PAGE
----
• Supergirl: Lucy Lane, the young sister of Lois Lane, is revealed to be Superwoman, who at first appears to be a hero, but is eventually revealed to be a villain when she not only attacks Supergirl, but saves Reactron from her, killing the supervillain's ex-girlfriend in order to cover up his survival. She is working for her father General Lane, implanted in New Krypton as a spy. Her Backstory reveals that since the moment she was born, she has felt overshadowed by her big sister Lois. Lucy always felt that Lois outperformed her, overshadowed her and was more loved by their father. Lucy never blames Lois, but she blames her parents Sam and Ella. Feeling that by maybe being closer to Lois her father would pay more attention to her, Lucy moved to the same city, but this came at the same time that Lois and her father grew apart over Superman. After her father's death, Lucy joined the U.S. Army. Lucy rose quickly in the ranks. During the Amazon attack on the United States, Lucy was nearly killed by two Amazons but was saved by Codename: Assassin. Awakening in Project 7734, her father is able to convince Lucy to put on the Superwoman suit, which possesses mystical qualities. Her sole motivation is to make her father proud of her and excuse her crimes by saying she was just following her orders. When she is captured and imprisoned for her crimes, her sister visits her. Lois tells Lucy she disgusts her, that she was once luminescent, a wonderful girl who always smiled even when things were at their worst. But since their father died she changed. Lois thought Lucy joined the military to honor their father, but Lois wonders when she stopped being her sister and started being this monster. When Lucy tries to justify her crimes by saying she was following their father's orders, Lois calls that a pitiful excuse, and calls Lucy out on allowing herself to be become a killing machine to impress a man that did not even care for them when they were kids. She tells Lucy she cannot forgive their father for his crimes or Lucy for being so stupid.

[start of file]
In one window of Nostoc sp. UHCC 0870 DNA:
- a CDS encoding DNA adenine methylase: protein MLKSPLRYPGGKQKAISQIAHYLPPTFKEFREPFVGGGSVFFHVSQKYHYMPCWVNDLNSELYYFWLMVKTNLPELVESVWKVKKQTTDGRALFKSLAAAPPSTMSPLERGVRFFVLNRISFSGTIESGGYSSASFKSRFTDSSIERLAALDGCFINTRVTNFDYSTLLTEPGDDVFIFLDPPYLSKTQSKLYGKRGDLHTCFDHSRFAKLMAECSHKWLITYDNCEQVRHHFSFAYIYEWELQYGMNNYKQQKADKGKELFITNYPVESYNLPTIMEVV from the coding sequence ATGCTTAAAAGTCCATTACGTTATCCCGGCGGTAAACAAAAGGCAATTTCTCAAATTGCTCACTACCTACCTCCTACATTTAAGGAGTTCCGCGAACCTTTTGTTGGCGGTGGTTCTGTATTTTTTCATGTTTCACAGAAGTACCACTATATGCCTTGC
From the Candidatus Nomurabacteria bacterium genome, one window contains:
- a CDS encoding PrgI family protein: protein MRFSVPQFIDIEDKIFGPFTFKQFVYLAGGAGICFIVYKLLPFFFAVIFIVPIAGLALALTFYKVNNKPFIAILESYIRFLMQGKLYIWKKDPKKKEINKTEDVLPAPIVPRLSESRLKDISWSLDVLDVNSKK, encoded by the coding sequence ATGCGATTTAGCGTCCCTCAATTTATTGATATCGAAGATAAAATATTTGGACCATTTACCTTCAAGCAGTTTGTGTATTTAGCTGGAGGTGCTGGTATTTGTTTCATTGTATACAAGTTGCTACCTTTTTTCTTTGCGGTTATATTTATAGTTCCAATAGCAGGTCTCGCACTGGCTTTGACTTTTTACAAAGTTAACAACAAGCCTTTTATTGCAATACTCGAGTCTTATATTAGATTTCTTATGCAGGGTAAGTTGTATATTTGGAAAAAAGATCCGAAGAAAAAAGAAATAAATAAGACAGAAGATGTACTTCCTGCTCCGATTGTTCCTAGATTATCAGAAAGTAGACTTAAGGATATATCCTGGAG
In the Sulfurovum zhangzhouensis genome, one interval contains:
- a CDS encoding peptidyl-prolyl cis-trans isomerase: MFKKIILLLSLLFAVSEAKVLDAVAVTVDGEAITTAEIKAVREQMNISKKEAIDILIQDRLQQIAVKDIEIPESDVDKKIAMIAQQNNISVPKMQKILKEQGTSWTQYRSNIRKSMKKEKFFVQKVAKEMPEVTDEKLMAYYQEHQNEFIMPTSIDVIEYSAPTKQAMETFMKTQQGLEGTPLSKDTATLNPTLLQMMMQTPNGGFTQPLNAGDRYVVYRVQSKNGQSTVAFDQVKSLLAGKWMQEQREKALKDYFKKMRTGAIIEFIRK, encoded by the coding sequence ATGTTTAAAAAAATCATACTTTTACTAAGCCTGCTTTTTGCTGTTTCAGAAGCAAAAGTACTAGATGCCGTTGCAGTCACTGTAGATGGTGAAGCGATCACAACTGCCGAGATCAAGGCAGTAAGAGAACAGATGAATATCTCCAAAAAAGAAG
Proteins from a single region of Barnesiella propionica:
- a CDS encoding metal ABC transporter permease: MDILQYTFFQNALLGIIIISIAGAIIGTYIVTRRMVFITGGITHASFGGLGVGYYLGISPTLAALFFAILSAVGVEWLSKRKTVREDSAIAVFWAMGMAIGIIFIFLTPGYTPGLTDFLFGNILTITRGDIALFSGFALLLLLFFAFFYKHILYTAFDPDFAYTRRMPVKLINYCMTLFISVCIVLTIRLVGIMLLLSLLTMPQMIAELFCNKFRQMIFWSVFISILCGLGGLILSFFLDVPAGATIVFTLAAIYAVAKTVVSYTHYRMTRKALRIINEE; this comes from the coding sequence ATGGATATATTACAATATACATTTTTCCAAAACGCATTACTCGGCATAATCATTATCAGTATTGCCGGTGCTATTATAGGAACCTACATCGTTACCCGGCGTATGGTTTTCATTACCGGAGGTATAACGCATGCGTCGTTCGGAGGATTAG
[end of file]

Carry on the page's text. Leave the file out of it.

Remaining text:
• The Transformers: More Than Meets the Eye: